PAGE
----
.: Team Hillarious :.
The UW CSE Cyber Defense Team
DC20 CTF Quals Writeups: /urandom 400
When we first looked at this binary, it was pretty obvious that it was a Kinect application. There were some interesting strings inside ("User::PoseDetection" and "No depth generator found." were some of the more helpful clues), and if you tried to run it, you'd get an interesting error:
$ ./urand400-6180b91709d3e66879254315b8e0734c ./urand400-6180b91709d3e66879254315b8e0734c: error while loading shared libraries: libOpenNI.so: cannot open shared object file: No such file or directoryHmmmm! OpenNI is a library for "Natural Interface" devices, and is used in a number of Kinect hacks.
At this point, our team started scrambling to find a Kinect at 8 AM on a Sunday and set up OpenNI. However, once leshi and I heard what they were up to, we headed over to UW's Robotics and State Estimation Lab, where they've been working with Kinect-like sensors for at least a few years now.
Before we could actually run the program, there was one more small hoop to jump through. We needed to create an OpenNI configuration file named SamplesConfig.xml. Thankfully, a quick Google search brought up two sample files that we basically mashed together. We needed to define a depth source, and since we figured it was going to be doing some gesture recognition, we enabled the User, Hands, Gesture, and Scene nodes.
Once we got the app up and detecting people, we were treated with this challenge:
A quick Google search later and we found out that Psi was the missing letter in the sequence. As it turns out, there's a "Psi pose" that's used to calibrate OpenNI. Once we made the Psi pose, we saw something like this:
Kinda looks like a TSA pornoscan, no? After holding this silly pose for several seconds, the console said "Calibration complete, start tracking user 1." We then saw something like this:
We thought we needed to make various gestures to unlock the key, so we investigated what other gestures OpenNI recognizes. Unfortunately, the Psi pose is the only one built-in. So, we started doing whatever gestures came to mind (including those involving multiple people) and observed the results. Sometimes, we would get a screen like this:
However, there didn't seem to be much rhyme or reason to what was going on. We were also extremely disappointed that ddtek did not include a "sheep" gesture detector. I'll leave the details of that particular gesture to your imagination.
Getting frustrated and tired of flailing about in front of the Kinect (which we hoped wasn't streamed to ddtek in real time), it was time to open IDA! We looked at xrefs to the "Tracking" string, since that seemed the most random to us. What we found looked rather interesting:
Huh! That looks like the main loop! And over to the right is a branch that will print "you got it, that's all folks!" We began to track back what was necessary to hit this branch. Basically, the word at 0x6164C0 (which I'll call "magicNumber") needed to be greater than 0x1d while tracking a user. But how does magicNumber get incremented? xrefs to magicNumber pointed to one function responsible, located at 0x404D40. I'll call this function "challengeComputation."
Unfortunately, challengeComputation was tricky to reverse engineer. It made a call to a really hairy function, which itself called several other ugly functions a lot. This is when I decided to return to my old friend, Google.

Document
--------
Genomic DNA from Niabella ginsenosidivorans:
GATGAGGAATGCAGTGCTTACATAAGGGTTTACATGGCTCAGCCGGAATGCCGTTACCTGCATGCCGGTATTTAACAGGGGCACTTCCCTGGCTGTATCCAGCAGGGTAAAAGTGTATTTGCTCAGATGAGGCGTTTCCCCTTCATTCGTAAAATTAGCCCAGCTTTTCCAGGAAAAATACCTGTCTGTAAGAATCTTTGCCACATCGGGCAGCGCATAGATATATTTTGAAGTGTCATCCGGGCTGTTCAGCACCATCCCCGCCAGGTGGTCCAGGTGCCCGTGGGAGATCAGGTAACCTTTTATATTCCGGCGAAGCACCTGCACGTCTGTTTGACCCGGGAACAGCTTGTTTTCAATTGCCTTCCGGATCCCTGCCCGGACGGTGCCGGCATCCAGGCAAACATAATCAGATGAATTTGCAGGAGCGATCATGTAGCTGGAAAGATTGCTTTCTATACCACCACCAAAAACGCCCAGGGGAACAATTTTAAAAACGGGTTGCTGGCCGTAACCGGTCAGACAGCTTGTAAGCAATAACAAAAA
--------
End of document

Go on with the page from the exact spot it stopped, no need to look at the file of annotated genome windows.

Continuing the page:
Searching for some of the key strings (e.g. "%d - Tracking") brought up documentation for one of OpenNI's samples. And samples mean source! Unfortunately, the only user tracker sample was in Java. WTF? But with a bit more digging, I found the source to the C++ version. Jackpot! Now all we needed to do is figure out what ddtek changed...
As it turns out, the app is mostly unchanged. They changed some strings (namely, "looking for pose" and "calibrating") in SceneDrawer.cpp:DrawDepthMap, but the real addition was the call to challengeComputation between some of the DrawLimb calls. We were able to tease some more information out of comparing the source to the assembly, such as the fact that challengeComputation would retrieve the XN_SKEL_LEFT_SHOULDER, XN_SKEL_LEFT_HAND, XN_SKEL_RIGHT_SHOULDER, and XN_SKEL_RIGHT_HAND coordinates and pass them to more ugly functions.
At this point, we ran the app under gdb and observed the behavior of various functions. An array at 0x6164E0 (which I called magic3) would get filled in different ways depending the result of calls to different functions, which we hypothesized were gesture recognizers. The number of leading 0 words in magic3 is counted by challengeComputation, which compares it with a number stored in an array at 0x60C660 (which I called "wtfArray").
I then made a couple of interesting observations. First, magicNumber is used as an index into wtfArray. Second, there can't be more than 26 0s in magic3. Hmm... Could that mean wtfArray is a list of letters that map to gestures? I did the most obvious thing and mapped the numbers in the index to letters, and got the lovely string "NVGGZWSWUCBZVYWSEFCSAVVIENJTVY." Of course, there's no reason the letters are mapped in a sane way. Finding the right mapping is basically solving a substitution cipher, and luckily there are apps out there that use letter frequency analysis to determine the mapping. Plugging this string into Chris Card's secret code breaker gave something pretty astonishing:
One of the interesting features of this program is that you can force particular letter mappings. I knew the last letter had to be an "r," so I forced Y to map to r. That got us even closer:
At this point, leshi guessed that "sedachores" was actually "semaphores," giving us the key "notthesemaphoresiwaslookingfor".